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Freedom Collection

Interviews with Zbigniew and Zofia Romaszewski

Interviewed December 10, 2023

Well, [in the 1970’s] this was no longer Stalinism [referring to the totalitarian rule of Joseph Stalin, who led the Soviet Union from 1922-1952]. At any rate, there was a measure of freedom. Freedom started to function in society at large. Society started to organize a wee bit – for example, those who had particular interests, like we had, would organize seminars at their homes at which they met; where interesting people got invited to come and hold lectures – a sort of self-educational activity if you like, it became a common practice.

In material terms, well, what can you say? Edward Gierek [who led the Polish Communist Party from 1970 – 1980] took out large loans [from the West to fund the modernization of Polish industries] and so the quality of life was better practically for everyone. At our home, my wife did not work; I was employed at the Institute of Physics; however, we both had to make income on the side by tutoring. But, if every week perhaps twice or 3 times a week we gave these private lessons, then this allowed us to live at a sort of middle-class level, so that at the end of the 1970s we crossed over the boundary of making 10,000 zlotys per month [Polish currency], which was something we had dreamed about. Then we started thinking about buying ourselves a little Fiat 500, otherwise known as Maluch [the Weenie].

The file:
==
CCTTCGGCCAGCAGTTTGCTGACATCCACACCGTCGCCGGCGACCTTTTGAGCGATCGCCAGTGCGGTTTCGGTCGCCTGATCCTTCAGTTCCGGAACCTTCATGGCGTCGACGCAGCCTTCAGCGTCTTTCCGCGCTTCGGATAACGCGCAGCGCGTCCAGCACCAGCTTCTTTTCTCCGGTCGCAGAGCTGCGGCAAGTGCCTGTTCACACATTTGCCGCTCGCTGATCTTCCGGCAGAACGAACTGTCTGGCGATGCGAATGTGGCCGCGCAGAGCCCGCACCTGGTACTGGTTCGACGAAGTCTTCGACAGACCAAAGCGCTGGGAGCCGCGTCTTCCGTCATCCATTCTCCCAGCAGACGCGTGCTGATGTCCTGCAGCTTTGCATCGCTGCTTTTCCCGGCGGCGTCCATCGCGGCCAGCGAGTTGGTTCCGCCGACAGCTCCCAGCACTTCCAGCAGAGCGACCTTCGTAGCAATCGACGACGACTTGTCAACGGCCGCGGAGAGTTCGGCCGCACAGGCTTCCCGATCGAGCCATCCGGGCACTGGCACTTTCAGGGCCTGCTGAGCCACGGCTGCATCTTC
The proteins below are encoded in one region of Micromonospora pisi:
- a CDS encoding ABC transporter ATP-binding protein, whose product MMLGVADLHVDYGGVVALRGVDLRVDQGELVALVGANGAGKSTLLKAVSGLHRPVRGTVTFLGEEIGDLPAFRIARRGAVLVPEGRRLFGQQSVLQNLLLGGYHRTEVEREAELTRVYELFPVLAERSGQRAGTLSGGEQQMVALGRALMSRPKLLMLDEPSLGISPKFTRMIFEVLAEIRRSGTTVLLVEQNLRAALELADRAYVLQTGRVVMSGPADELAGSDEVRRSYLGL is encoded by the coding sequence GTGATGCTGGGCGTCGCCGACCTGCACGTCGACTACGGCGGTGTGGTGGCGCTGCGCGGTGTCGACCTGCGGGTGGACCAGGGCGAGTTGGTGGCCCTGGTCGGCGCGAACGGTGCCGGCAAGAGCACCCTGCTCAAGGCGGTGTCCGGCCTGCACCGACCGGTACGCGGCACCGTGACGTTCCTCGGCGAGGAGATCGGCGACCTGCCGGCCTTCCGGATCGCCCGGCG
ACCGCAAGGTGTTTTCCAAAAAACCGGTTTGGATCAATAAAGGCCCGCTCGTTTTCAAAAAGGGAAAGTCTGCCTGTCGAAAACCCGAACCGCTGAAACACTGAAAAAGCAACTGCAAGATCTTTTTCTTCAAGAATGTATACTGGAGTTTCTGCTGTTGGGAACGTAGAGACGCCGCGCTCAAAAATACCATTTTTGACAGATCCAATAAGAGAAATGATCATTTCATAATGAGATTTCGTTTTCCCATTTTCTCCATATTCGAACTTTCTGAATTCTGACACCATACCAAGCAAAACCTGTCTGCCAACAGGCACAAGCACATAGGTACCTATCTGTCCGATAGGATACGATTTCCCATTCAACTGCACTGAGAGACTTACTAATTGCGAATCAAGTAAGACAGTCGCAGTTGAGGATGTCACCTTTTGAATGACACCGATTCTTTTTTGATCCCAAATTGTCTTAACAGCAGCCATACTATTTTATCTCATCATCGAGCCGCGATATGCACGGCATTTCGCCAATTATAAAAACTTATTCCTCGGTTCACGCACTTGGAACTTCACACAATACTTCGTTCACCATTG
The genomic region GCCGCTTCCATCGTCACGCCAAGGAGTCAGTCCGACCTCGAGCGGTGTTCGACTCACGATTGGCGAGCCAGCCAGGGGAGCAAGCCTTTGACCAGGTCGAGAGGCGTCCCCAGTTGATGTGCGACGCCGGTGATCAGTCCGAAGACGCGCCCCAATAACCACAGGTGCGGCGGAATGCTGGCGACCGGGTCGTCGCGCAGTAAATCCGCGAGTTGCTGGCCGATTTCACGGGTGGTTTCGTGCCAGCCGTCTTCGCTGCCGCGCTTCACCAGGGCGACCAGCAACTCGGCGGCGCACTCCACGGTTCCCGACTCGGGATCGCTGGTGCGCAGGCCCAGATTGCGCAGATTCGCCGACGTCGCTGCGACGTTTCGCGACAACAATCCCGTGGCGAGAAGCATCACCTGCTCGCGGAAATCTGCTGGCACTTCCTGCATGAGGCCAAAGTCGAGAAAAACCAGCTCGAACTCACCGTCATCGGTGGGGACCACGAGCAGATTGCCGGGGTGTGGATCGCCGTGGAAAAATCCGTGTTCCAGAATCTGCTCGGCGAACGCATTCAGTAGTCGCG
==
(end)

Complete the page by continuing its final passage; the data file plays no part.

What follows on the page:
Perhaps I need to say what this looked like broadly speaking in society, this low-key material stability. You would have to begin maybe with 1970, with that great revolution which took place in the coastal cities, where two hundred-odd people lost their lives, and which ended the regime of Wladyslaw Gomulka. Now came Edward Gierek. [In December 1970, a series of protests erupted in northern Poland that were sparked by sudden price increases in food and other commodities. The uprisings were crushed by the regime. Wladyslaw Gomulka was a Communist Party member and the de facto leader of Poland from 1945 to 1948, and again from 1956 to 1970]

And this quasi-prosperity dates from that time. And in parallel, what also began was the country’s descent into debt. These things were linked. And as a result of these resources flowing from all that development and all those loans, [they] wound up being sufficient for all of 6 years – and later on of course loans have to be repaid. I think this was not just a Polish problem, but these days it is a world problem. The fact that they need to be repaid. So what transpired was that things were not as rosy as everyone had expected.

So at that juncture what started were the strikes – of course initially originated by price hikes [in 1976]. These price hikes caused a notable lowering of the people´s living standard. What I think was important for instance was in the city of Radom – and there you need to note one other thing – the living standard of Warsaw versus Radom are two very different things. The people in Radom were living way below Warsaw´s level – I never expected that I would find this kind of poverty in Poland.

So protest activities also began, incidentally, at this very time they [the government] came up with this “leading role of the Communist Party in the country” idea; and this was introduced into the country’s constitution – eternal friendship with the Soviet Union. [In 1976, the Communist Party added a highly controversial amendment to the constitution codifying the party’s role and institutionalizing the relationship with the USSR.]

So some large-scale protests, protest petitions were being circulated, people would sign them, and in any other way – we had hundreds and hundreds of these signatures by people who had already rebelled.